There is a bar at the ground, at the rear of the West Stand. This is called the Palmerston Lounge Bar and away fans are welcome. The nearest bar, is the Spread Eagle Inn, which is about a five minute walk away. Around the corner from this bar, are a number of others including the Devorgilla Lounge Bar and the Globe Inn. The latter apparently was a favourite haunt of poet Robert Burns. Otherwise Dumfries town centre is around a 10-15 minute walk away. There are a number of pubs to be found including a Wetherspoons Outlet called 'Robert The Bruce' on Buccleuch Street. Also on the same street is the Cavens Arms. Whilst on Whitesands there is the Coach & Horses and the New Bazaar. All these four town centre pubs are listed in the CAMRA Good Beer Guide.
If you require hotel accommodation in Dumfries, then first try a hotel booking service provided by Late Rooms. They offer all types of accommodation to suit all tastes and pockets from; Budget Hotels, Traditional Bed & Breakfast establishments to Five Star Hotels and Serviced Apartments. Plus their booking system is straightforward and easy to use. Yes this site will earn a small commission if you book through them, but it will go to help with the running costs of keeping the Guide going. The Hotels listing also includes details of how far away the accommodation is located from the centre of Dumfries.
Access their Dumfries Hotels and Guest Houses pages.
Approaching Dumfries from the North or East you will reach the A75 Dumfries by pass. Follow signs for Kilmarnock/Stranraer and when you reach the roundabout, that is the junction with the A76 (Glasgow Street) turn left towards Dumfries, Go over a couple of roundabouts and when you a reach a T junction (where you can see the Spread Eagle Inn), with a set of traffic lights, turn right at the lights onto the A780. A short way down this road turn right into Terregles Street for the ground. There is a fair amount of parking at the 'Ice Bowl' behind the Galloway News (East Stand), otherwise there is some street parking available.
Dumfries Railway Station is served by trains from Glasgow and Carlisle. The ground is just over a mile away from the ground and should take about 20-25 minutes to walk. When you arrive by train you will see an imposing hotel right in front of you and behind it is a street called Lovers Walk. Turn right along Lovers Walk until you reach Academy Street. Continue along Academy Street bearing right past Burns Statue on to Buccleuch Street. Continue until you pass over Buccleuch Street Bridge, then turn right into Glasgow Street. After 60 yards turn left into David Street and immediately right into King Street. At the next junction turn left into Portland Drive and the ground is in front of you. Away fans then turn left. Note that tickets need to be purchased from a ticket booth behind the Rosefield Salvage Stand or the ticket office in the new building situated behind the main stand. If you wish to see the murals painted on the outside of the Terregles stand, do not turn into Glasgow Street, but keep walking up Terregles Street. Unless you already have a ticket for this stand you will have to either retrace your steps or carry further on and turn right and right again to access the stadium area.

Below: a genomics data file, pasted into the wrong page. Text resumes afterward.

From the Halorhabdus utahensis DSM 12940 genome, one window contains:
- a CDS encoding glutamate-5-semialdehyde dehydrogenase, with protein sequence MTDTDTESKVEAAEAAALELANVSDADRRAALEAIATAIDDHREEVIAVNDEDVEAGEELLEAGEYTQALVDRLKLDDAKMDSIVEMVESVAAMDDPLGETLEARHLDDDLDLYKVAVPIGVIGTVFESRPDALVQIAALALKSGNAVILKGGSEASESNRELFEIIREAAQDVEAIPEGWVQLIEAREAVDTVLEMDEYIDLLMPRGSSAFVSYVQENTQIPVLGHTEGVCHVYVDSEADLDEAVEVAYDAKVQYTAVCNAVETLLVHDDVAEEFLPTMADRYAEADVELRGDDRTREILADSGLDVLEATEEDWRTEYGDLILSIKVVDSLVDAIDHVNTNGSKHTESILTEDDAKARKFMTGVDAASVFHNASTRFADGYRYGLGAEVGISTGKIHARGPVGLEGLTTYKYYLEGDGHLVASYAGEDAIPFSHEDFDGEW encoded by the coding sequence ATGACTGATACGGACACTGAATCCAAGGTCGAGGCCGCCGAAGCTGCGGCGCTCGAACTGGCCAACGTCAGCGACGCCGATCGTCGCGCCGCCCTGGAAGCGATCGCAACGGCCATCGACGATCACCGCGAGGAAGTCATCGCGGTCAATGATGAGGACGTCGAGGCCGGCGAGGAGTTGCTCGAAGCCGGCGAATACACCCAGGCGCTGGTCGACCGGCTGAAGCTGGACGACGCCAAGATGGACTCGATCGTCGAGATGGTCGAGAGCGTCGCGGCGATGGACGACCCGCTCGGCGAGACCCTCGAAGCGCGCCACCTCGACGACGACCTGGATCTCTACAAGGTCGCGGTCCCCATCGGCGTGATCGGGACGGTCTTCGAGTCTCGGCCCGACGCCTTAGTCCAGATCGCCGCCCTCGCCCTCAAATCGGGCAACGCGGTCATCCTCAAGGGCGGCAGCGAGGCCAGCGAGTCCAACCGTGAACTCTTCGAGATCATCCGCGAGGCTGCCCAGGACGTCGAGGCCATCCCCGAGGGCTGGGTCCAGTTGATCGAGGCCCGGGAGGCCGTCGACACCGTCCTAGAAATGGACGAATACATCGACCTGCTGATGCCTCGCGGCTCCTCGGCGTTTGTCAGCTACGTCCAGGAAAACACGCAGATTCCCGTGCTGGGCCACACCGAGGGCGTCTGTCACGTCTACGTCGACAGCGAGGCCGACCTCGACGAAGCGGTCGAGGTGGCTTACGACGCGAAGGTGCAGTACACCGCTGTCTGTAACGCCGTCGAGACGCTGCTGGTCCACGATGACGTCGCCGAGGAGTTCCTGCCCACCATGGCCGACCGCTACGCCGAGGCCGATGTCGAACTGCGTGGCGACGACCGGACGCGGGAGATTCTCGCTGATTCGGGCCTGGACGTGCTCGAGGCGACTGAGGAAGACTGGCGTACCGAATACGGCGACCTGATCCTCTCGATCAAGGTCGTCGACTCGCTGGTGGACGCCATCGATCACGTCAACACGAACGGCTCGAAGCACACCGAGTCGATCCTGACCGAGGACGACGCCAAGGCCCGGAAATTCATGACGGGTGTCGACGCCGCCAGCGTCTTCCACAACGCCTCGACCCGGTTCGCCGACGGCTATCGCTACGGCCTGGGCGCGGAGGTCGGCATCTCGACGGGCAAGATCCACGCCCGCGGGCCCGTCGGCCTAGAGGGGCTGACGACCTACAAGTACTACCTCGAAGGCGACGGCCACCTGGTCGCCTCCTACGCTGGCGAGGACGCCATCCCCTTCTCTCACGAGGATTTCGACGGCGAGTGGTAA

Remember if travelling by train then you can normally save on the cost of fares by booking in advance.
Visit the the trainline website to see how much you can save on the price of train tickets.
Click on the trainline logo below:
All areas of Palmerston Park:
Under 16's £5
Concessions apply to OAP's & Students. In addition disabled supporters and one accompanying carer are admitted free.
Official Programme £2.50